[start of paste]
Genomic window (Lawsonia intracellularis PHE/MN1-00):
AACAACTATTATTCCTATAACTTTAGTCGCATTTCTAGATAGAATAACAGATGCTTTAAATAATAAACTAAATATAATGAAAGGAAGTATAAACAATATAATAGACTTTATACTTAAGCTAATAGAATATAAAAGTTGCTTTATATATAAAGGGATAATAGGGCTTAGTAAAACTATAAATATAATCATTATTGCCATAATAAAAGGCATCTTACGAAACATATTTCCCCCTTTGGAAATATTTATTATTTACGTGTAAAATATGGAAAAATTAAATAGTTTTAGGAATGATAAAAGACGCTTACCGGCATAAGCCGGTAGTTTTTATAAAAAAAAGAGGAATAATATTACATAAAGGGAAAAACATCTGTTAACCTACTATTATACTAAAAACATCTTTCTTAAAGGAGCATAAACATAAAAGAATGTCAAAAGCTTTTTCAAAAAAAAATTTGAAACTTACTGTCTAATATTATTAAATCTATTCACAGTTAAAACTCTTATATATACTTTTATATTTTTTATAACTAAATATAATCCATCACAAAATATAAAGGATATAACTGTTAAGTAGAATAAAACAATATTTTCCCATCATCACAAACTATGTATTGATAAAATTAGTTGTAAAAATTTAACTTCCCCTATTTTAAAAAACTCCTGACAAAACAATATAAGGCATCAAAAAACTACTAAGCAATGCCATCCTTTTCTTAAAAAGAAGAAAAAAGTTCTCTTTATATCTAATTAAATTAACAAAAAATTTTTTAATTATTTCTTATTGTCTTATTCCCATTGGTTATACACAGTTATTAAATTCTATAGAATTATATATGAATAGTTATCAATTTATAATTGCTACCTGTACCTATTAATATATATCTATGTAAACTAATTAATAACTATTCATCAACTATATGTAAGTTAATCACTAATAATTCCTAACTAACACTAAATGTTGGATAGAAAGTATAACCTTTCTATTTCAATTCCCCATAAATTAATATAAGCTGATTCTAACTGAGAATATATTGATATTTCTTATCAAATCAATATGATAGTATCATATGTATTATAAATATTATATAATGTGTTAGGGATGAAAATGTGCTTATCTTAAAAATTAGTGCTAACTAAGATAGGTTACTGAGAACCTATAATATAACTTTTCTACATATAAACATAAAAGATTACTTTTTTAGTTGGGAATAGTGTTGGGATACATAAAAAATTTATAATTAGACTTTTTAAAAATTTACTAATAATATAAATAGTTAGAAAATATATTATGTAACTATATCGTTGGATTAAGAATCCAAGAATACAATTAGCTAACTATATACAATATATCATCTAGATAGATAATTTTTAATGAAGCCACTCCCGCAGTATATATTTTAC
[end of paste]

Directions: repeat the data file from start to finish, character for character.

Genomic window (Lawsonia intracellularis PHE/MN1-00):
AACAACTATTATTCCTATAACTTTAGTCGCATTTCTAGATAGAATAACAGATGCTTTAAATAATAAACTAAATATAATGAAAGGAAGTATAAACAATATAATAGACTTTATACTTAAGCTAATAGAATATAAAAGTTGCTTTATATATAAAGGGATAATAGGGCTTAGTAAAACTATAAATATAATCATTATTGCCATAATAAAAGGCATCTTACGAAACATATTTCCCCCTTTGGAAATATTTATTATTTACGTGTAAAATATGGAAAAATTAAATAGTTTTAGGAATGATAAAAGACGCTTACCGGCATAAGCCGGTAGTTTTTATAAAAAAAAGAGGAATAATATTACATAAAGGGAAAAACATCTGTTAACCTACTATTATACTAAAAACATCTTTCTTAAAGGAGCATAAACATAAAAGAATGTCAAAAGCTTTTTCAAAAAAAAATTTGAAACTTACTGTCTAATATTATTAAATCTATTCACAGTTAAAACTCTTATATATACTTTTATATTTTTTATAACTAAATATAATCCATCACAAAATATAAAGGATATAACTGTTAAGTAGAATAAAACAATATTTTCCCATCATCACAAACTATGTATTGATAAAATTAGTTGTAAAAATTTAACTTCCCCTATTTTAAAAAACTCCTGACAAAACAATATAAGGCATCAAAAAACTACTAAGCAATGCCATCCTTTTCTTAAAAAGAAGAAAAAAGTTCTCTTTATATCTAATTAAATTAACAAAAAATTTTTTAATTATTTCTTATTGTCTTATTCCCATTGGTTATACACAGTTATTAAATTCTATAGAATTATATATGAATAGTTATCAATTTATAATTGCTACCTGTACCTATTAATATATATCTATGTAAACTAATTAATAACTATTCATCAACTATATGTAAGTTAATCACTAATAATTCCTAACTAACACTAAATGTTGGATAGAAAGTATAACCTTTCTATTTCAATTCCCCATAAATTAATATAAGCTGATTCTAACTGAGAATATATTGATATTTCTTATCAAATCAATATGATAGTATCATATGTATTATAAATATTATATAATGTGTTAGGGATGAAAATGTGCTTATCTTAAAAATTAGTGCTAACTAAGATAGGTTACTGAGAACCTATAATATAACTTTTCTACATATAAACATAAAAGATTACTTTTTTAGTTGGGAATAGTGTTGGGATACATAAAAAATTTATAATTAGACTTTTTAAAAATTTACTAATAATATAAATAGTTAGAAAATATATTATGTAACTATATCGTTGGATTAAGAATCCAAGAATACAATTAGCTAACTATATACAATATATCATCTAGATAGATAATTTTTAATGAAGCCACTCCCGCAGTATATATTTTAC